Sunday, September 14, 2008

High corporate tax rates are stunting economic growth

The NY Times ran an opinion article June 1, written by Gregory Mankiw, The Problem With the Corporate Tax. It was interesting that he put the words problem and corporate tax in the same title because he spent a good portion of the article applauding McCain’s proposed corporate tax cut.

“The answer is that while most taxes distort incentives and shrink the economic pie, they do not do so equally. Compared with other ways of funding the government, the corporate tax is particularly hard on economic growth. A C.B.O. report in 2005 concluded that the “distortions that the corporate income tax induces are large compared with the revenues that the tax generates.” Reducing these distortions would lead to better-paying jobs.”

Mankiw further addresses the Federal budget paying for such a broad-based tax cut. He concurs that ”increased economic growth would tend to raise tax revenue from all sources” in order to pay for the tax, but if all else fails, he proposes to raise the gasoline tax in order to pay for the corporate tax cut. John McCain calls for a 10% cut in corporate tax rate. The benefits of such a policy measure would be profound. The tax cut would rally the stock markets on higher profits, improve worker salaries, increase investment, open up jobs, and the implied productivity gains will certainly lead to stronger economic growth and a higher standard of living.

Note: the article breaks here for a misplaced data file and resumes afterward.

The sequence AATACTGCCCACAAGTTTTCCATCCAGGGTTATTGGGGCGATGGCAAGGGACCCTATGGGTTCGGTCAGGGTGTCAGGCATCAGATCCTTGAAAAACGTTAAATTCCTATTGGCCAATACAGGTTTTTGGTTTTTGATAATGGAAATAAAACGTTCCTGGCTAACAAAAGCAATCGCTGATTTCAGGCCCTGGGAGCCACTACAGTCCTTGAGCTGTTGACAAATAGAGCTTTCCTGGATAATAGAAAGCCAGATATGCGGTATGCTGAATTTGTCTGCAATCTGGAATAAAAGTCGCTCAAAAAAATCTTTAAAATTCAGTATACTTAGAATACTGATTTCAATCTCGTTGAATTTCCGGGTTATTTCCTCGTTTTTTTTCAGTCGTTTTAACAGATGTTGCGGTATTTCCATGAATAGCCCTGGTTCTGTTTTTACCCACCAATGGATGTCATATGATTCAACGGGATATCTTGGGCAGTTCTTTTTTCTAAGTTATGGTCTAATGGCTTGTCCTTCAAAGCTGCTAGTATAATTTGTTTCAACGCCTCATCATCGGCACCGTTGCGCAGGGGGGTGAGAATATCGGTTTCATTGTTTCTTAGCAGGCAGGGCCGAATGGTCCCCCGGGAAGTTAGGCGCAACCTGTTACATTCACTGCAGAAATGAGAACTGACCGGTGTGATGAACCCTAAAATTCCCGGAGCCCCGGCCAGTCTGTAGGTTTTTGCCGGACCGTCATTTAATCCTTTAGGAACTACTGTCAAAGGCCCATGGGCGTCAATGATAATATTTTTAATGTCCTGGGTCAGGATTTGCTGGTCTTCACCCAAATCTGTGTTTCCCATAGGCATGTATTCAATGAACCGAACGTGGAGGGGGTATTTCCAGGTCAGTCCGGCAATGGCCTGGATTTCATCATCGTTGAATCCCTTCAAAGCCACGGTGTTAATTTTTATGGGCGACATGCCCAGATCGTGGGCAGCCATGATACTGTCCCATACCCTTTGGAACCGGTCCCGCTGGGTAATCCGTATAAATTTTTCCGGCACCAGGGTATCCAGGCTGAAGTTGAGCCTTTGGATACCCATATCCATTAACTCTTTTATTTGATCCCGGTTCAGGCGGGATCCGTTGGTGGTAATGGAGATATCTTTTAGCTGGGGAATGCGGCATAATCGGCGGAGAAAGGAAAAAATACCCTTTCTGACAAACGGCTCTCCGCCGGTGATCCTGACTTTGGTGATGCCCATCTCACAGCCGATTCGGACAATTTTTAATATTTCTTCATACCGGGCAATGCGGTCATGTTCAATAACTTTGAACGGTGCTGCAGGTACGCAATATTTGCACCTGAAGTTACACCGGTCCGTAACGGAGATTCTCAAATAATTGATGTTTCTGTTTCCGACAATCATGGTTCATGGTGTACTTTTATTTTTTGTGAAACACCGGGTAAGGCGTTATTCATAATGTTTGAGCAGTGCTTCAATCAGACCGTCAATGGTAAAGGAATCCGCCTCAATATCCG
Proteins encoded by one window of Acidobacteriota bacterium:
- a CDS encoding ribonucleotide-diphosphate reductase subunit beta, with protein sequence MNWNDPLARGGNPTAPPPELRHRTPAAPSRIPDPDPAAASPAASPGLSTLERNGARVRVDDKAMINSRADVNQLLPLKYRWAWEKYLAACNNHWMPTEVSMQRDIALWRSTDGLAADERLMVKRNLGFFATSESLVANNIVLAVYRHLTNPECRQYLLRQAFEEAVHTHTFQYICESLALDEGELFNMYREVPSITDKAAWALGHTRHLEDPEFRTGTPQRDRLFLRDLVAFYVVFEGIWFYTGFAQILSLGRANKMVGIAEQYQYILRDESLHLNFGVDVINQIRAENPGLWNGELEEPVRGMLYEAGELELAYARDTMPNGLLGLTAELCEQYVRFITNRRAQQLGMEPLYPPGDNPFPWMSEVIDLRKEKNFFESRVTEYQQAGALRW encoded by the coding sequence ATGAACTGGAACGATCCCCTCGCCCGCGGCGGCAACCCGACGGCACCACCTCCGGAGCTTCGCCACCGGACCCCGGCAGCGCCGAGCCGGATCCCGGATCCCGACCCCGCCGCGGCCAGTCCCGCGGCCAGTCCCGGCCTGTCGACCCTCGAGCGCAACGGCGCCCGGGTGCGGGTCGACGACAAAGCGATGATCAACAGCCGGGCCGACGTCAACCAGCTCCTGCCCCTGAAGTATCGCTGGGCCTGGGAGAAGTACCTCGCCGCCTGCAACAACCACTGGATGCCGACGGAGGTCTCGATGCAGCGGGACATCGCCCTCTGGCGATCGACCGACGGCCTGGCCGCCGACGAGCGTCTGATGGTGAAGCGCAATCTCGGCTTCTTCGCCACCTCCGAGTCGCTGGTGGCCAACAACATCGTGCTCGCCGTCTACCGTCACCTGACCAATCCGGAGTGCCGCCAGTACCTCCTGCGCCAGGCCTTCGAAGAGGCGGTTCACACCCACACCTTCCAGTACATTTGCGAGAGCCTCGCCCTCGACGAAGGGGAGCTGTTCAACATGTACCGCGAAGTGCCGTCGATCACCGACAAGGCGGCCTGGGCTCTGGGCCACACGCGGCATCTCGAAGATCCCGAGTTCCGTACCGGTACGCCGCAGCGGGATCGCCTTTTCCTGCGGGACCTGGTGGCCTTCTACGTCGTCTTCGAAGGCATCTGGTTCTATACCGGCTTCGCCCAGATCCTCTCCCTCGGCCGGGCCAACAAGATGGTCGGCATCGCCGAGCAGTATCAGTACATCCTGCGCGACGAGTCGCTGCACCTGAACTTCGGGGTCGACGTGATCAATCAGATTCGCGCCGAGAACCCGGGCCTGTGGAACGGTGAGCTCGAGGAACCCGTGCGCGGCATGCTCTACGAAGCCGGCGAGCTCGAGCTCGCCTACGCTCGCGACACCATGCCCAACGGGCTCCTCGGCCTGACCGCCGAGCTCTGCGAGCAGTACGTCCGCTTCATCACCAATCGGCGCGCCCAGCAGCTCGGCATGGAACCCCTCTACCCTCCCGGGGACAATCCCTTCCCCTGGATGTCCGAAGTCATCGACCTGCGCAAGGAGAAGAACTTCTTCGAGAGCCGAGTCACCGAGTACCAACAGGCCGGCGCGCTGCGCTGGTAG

According to the OECD, the U.S is second only to Japan (separated by just 0.2%) in charging the highest corporate tax rate across many developed economies (39.3%).

Table source: OECD, table II.1.

Recently, Sweden cut its corporate tax rate, 1.7% to 26.3%. As Stefan Karlsson says, “This is good news for Sweden as this kind of supply boosting tax cuts are exactly what the Swedish economy needs when price inflation is high while the economy risks slipping into a recession.” If a 1.7% reduction in Sweden’s tax rate is expected to boost economic growth, imagine what a 10% reduction in the U.S. tax rate would do for the U.S. economy. The U.S. is starting at a high corporate tax rate (39.3%) relative to Sweden (28%), so the marginal benefit of cutting the corporate tax rate in the U.S. would be much higher.

The time is now for expansionary fiscal policy. Don’t just hand out a second round of stimulus check, where the merits of the first round have challenged. Invest in the future of America, and allow lower corporate taxes to reduce the distortions already set in place by the existing prohibitive tax rates. Right now the Fed is fighting a big battle against inflation and the lack of liquidity in the credit markets. Standard expansionary policy is being stone-walled since mortgage rates and longer-term interest rates remain elevated in spite of 325 bps of expansionary policy. A corporate tax cut will certainly rally Wall Street and the U.S. economy as a whole.

Please leave comments. Best, Rebecca Wilder

1 comment:

  1. Interesting that he would add to the gas tax to pay for a corporate cut. The concept of lower taxes has been proven time and time again. One should take another look at lowering the personal income tax as well - same reasoning applies.
    ps: Houston bunch come thru OK??

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